Michigan has 17 automakers and hundreds of suppliers present in the state, according to MICHauto, the automotive economic development arm of the Detroit Regional Chamber. Southeast Michigan also is home to 27 mobility pilot programs, testing facilities and research centers.

The state is responsible for 75 percent of the automotive research and development that happens in the U.S., and 20 percent of its manufacturing. Michigan also has the highest concentration of engineers anywhere in the country.

But not all of those engineers are suited for the work that the new automotive industry demands, said Kristin Dziczek, vice president of industry, labor and economics at Ann Arbor's Center for Automotive Research. Traditionally, graduates leave an engineering program, get a job and build expertise in one specific part of the vehicle.

"You need exposure to a lot more factors and facets of the industry than you do coming in as a low-level auto engineer who is going to design cup holders," Dziczek said. "We're expecting more diverse exposure to broader areas than being narrowly focused for your whole career."

Those are fields such as artificial intelligence, robotics and software, said Jessica Robinson, executive director of the Michigan Mobility Institute, a new initiative of the Detroit Mobility Lab to develop curriculum for the mobility future.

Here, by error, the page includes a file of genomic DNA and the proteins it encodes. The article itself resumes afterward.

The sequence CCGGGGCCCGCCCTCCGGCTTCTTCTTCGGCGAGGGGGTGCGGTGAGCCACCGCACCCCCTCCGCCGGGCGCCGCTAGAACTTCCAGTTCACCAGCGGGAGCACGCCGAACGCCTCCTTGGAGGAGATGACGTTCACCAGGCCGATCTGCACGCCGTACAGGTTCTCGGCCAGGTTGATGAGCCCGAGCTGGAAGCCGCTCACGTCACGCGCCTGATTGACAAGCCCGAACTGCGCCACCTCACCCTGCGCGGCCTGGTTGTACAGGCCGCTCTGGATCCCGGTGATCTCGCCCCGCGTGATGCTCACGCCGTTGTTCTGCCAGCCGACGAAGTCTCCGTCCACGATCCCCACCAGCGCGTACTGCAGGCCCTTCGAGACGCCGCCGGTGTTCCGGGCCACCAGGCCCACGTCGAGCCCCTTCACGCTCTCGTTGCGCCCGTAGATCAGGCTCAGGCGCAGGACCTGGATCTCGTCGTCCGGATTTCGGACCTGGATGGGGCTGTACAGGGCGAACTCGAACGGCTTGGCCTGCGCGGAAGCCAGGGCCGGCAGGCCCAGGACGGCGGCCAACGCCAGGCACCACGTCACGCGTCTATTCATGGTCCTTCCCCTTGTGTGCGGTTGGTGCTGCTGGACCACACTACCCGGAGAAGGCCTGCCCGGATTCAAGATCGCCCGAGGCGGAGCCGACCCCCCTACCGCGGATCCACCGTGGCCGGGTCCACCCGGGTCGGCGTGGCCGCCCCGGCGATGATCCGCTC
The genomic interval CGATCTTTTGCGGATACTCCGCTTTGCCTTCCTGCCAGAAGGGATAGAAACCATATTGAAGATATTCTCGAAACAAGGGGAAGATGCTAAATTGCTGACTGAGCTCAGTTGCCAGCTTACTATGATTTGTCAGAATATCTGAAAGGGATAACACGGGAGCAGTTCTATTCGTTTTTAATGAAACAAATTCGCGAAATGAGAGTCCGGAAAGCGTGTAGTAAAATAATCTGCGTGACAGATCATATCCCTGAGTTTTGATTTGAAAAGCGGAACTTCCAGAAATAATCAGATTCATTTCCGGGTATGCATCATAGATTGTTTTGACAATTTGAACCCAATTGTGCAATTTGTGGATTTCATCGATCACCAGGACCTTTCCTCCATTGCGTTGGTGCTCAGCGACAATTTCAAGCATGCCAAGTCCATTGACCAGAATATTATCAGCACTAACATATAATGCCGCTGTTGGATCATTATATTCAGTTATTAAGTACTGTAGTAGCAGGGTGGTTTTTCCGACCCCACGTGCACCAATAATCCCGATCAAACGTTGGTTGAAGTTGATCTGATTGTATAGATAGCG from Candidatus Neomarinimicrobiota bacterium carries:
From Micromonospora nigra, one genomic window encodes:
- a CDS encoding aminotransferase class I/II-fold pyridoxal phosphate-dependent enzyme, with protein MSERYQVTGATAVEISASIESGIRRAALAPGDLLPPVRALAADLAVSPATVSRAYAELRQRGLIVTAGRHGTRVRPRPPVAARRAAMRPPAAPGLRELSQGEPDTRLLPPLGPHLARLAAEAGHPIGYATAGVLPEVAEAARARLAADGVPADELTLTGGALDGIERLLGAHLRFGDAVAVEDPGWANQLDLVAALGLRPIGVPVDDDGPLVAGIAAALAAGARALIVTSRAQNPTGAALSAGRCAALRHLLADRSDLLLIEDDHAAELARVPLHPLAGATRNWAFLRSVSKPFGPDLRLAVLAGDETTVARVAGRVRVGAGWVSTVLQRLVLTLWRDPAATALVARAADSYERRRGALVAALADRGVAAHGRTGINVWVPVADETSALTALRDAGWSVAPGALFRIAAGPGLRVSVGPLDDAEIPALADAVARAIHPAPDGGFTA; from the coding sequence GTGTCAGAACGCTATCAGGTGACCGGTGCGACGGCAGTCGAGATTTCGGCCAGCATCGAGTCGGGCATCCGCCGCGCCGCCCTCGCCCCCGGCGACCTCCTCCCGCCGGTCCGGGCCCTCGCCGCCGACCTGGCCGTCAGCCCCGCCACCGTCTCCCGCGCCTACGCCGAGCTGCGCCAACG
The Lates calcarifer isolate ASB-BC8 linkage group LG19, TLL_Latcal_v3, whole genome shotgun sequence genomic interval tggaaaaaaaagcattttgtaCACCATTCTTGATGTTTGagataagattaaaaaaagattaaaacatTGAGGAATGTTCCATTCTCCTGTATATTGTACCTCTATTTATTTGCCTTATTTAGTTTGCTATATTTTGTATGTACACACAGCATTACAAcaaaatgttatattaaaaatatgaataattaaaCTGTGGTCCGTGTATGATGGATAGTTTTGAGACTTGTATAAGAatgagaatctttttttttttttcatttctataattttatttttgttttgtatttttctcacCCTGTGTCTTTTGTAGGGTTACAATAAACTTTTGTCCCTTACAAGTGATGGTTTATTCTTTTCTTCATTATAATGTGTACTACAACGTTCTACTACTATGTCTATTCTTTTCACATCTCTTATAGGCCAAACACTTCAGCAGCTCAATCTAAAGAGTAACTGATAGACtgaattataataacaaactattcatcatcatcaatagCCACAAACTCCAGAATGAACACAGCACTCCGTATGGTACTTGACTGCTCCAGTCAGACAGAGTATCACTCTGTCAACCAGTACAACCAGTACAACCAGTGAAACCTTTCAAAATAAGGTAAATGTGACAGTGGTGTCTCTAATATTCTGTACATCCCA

Starting a degree program

Self-driving and electric cars will help create more than 100,000 jobs in the coming decade, including up to 30,000 jobs for engineers with degrees in computer-related subjects, according to research from the Detroit Mobility Lab and Boston Consulting Group. But demand could be as much as six times the expected number of such graduates.

One of the first projects of the Michigan Mobility Institute is to launch a Masters of Mobility degree, a 9- to 12-month program to provide additional training to transition into a future of mobility services and familiarize students with the technology behind them.

The goal is to launch the degree by 2020. The institute is in talks with the University of Michigan and other national and international universities, Robinson said.